Sunday, 23 September, 2018

41% of Americans have to ask, 'What's Auschwitz?'

Erika Estis a Holocaust survivor lights a memorial Israel comes to a halt to remember Holocaust victims
Deanna Wagner | 13 April, 2018, 03:06

The Holocaust was a genocide during World War II in which millions of European Jews were killed by Nazi Germany led by Adolf Hitler, between 1941 and 1945.

The date also marks the liberation of Bergen-Belsen and former camp inmate Gena Turgel, who lives in north London, will recall her story, including how Norman Turgel - an English soldier who helped liberate the camp - later became her husband. The actual number is estimated to be six million.

Though 96% of respondents said the Holocaust took place, 31% believe a maximum of 2 million Jews were killed, well under the actual figure of about 6 million, reports the New York Times.

Indianapolis has paid tribute to the victims of the Nazi death camps in the annual Holocaust Remembrance Day ceremony at the statehouse.

Nearly half (45 percent) of Americans were unable to name a single concentration camp, and the number was even worse for millennials (49 percent).

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Only 41 percent of Americans, and 66 percent of USA persons specifically 18 to 34 years old, know what Auschwitz was, according to a study published Thursday by the Jewish advocacy group Claims Conference. The margin of error is plus or minus 3 percentage points. More than nine out of ten respondents (93%) believe all students should learn about the Holocaust in school, and eight out of ten respondents (80%) say it is important to keep teaching about the Holocaust so it does not happen again.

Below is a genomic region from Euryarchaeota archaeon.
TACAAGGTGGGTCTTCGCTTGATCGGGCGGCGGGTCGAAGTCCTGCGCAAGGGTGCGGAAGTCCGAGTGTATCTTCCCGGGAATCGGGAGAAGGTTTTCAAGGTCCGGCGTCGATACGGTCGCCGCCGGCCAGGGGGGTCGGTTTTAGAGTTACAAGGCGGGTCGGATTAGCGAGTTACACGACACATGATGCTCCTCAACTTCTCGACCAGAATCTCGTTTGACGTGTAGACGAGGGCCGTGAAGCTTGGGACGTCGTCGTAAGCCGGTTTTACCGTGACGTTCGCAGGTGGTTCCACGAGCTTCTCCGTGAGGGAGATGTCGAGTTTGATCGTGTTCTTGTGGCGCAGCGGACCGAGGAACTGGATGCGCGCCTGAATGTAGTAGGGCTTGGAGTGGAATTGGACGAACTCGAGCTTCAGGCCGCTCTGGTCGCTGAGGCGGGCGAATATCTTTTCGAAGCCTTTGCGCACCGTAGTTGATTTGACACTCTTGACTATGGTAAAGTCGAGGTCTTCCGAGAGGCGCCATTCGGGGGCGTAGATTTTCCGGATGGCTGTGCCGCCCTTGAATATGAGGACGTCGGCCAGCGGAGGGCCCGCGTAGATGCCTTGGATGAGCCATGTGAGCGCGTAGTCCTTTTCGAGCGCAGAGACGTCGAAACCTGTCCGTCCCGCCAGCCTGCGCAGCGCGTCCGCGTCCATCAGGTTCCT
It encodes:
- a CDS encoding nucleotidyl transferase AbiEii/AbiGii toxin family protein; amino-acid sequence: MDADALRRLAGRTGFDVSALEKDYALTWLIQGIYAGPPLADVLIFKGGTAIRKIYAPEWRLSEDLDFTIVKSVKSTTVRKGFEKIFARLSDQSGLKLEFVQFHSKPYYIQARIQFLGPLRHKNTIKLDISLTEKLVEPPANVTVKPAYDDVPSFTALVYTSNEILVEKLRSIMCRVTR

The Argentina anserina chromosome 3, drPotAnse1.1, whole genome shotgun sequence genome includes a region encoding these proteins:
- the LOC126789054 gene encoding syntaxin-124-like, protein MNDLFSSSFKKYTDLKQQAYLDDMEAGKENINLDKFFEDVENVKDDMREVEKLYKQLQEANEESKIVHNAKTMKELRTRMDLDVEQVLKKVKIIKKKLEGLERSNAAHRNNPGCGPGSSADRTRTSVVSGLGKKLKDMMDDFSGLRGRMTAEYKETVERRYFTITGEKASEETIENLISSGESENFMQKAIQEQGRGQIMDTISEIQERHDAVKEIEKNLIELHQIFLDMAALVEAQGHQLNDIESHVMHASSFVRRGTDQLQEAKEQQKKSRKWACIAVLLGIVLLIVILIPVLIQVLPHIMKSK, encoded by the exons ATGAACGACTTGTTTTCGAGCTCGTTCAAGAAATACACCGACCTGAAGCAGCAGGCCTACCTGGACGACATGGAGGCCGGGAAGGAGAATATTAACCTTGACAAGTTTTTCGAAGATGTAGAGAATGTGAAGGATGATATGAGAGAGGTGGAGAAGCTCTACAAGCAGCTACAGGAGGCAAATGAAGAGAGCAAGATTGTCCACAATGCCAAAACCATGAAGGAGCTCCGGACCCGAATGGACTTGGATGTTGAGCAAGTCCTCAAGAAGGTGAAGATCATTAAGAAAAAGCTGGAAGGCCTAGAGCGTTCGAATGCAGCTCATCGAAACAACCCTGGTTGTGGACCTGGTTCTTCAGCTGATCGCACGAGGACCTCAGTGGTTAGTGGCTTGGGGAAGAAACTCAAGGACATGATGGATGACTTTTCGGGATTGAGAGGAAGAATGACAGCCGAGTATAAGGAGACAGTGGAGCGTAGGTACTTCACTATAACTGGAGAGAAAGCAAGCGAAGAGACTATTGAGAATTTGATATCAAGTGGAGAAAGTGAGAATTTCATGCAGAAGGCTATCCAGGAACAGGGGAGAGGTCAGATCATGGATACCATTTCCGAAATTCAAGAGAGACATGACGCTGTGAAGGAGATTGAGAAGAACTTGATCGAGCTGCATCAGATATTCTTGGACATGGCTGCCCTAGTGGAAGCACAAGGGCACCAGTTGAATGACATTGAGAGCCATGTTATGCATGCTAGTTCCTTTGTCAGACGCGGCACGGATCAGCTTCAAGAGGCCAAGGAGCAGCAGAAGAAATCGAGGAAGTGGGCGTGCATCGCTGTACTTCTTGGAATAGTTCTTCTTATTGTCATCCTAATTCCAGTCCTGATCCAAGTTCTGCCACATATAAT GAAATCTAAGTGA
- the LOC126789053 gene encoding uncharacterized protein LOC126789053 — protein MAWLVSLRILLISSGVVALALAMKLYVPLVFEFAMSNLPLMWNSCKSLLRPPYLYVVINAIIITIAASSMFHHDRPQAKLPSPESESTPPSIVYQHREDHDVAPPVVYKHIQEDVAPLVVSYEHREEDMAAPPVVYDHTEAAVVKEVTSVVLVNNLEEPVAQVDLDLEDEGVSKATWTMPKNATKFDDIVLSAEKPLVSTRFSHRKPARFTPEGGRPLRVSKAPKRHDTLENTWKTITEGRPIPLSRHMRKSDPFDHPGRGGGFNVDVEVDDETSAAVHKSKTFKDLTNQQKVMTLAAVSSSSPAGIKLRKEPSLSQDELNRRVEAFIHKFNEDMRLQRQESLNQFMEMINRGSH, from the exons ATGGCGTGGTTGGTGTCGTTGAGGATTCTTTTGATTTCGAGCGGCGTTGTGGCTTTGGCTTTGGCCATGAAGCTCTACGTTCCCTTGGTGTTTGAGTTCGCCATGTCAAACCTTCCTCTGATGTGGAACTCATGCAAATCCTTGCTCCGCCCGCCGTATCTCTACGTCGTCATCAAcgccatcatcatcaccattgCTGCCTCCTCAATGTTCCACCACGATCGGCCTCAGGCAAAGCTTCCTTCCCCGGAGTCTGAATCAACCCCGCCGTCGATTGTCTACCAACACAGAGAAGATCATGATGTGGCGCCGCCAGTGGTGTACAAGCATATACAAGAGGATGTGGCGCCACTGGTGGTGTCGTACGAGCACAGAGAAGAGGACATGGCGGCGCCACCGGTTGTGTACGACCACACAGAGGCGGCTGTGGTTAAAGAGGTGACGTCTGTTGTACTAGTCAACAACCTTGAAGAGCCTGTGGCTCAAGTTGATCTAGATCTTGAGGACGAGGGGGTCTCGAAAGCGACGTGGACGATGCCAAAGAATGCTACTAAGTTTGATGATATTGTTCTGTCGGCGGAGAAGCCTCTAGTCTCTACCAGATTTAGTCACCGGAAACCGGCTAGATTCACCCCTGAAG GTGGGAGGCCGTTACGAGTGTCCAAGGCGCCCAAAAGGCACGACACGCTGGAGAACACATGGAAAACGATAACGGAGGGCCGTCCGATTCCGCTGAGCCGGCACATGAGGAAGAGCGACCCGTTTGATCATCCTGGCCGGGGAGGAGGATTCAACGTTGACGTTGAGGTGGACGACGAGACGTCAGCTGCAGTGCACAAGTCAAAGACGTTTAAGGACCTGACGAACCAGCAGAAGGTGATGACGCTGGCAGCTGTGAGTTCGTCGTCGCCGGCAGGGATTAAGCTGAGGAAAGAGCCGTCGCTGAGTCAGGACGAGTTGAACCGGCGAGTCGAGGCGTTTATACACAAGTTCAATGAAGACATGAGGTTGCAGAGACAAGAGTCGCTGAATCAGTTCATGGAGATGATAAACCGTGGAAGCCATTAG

White nationalists, neo-Nazis, the Ku Klux Klan and members of the "alt-right" march in Charlottesville, Virginia, on August 12, 2017.

"Wanted to survive, we want our story to be told", said survivor Ray Kaner. "We must be committed to ensuring the horrors of the Holocaust and the memory of those who suffered so greatly are remembered, told and taught by future generations".

As the Claims Conference noted, the lack of knowledge of such a momentous and reverberating world event is likely due to a growing literacy deficiency in educational institutions, especially since the younger generation, colloquially known as millennials, know the least.

The survey found a low awareness of nations other than Germany where the Holocaust occurred: Just 5 to 6 percent of USA adults knew that Jews were killed in Estonia, Latvia and Lithuania, where 90 percent of the local Jewish populations were murdered. Respondents were selected randomly and reflected the demographics of the American adult population, it said.